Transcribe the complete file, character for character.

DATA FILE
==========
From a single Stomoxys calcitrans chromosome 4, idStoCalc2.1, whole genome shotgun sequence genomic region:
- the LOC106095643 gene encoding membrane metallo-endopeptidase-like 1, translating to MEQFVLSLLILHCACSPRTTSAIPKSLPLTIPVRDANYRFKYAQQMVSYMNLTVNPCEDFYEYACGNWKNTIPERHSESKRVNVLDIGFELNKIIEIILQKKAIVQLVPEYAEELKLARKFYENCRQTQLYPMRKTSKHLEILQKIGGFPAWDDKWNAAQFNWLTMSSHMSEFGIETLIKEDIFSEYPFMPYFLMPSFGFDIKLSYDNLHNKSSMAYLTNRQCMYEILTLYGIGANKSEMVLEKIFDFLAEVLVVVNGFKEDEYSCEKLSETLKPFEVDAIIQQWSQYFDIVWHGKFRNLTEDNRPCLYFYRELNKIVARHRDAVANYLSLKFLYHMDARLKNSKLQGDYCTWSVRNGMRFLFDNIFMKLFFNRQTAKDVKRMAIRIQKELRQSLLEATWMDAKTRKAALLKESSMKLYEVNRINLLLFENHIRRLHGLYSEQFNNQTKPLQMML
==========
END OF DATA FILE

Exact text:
From a single Stomoxys calcitrans chromosome 4, idStoCalc2.1, whole genome shotgun sequence genomic region:
- the LOC106095643 gene encoding membrane metallo-endopeptidase-like 1, translating to MEQFVLSLLILHCACSPRTTSAIPKSLPLTIPVRDANYRFKYAQQMVSYMNLTVNPCEDFYEYACGNWKNTIPERHSESKRVNVLDIGFELNKIIEIILQKKAIVQLVPEYAEELKLARKFYENCRQTQLYPMRKTSKHLEILQKIGGFPAWDDKWNAAQFNWLTMSSHMSEFGIETLIKEDIFSEYPFMPYFLMPSFGFDIKLSYDNLHNKSSMAYLTNRQCMYEILTLYGIGANKSEMVLEKIFDFLAEVLVVVNGFKEDEYSCEKLSETLKPFEVDAIIQQWSQYFDIVWHGKFRNLTEDNRPCLYFYRELNKIVARHRDAVANYLSLKFLYHMDARLKNSKLQGDYCTWSVRNGMRFLFDNIFMKLFFNRQTAKDVKRMAIRIQKELRQSLLEATWMDAKTRKAALLKESSMKLYEVNRINLLLFENHIRRLHGLYSEQFNNQTKPLQMML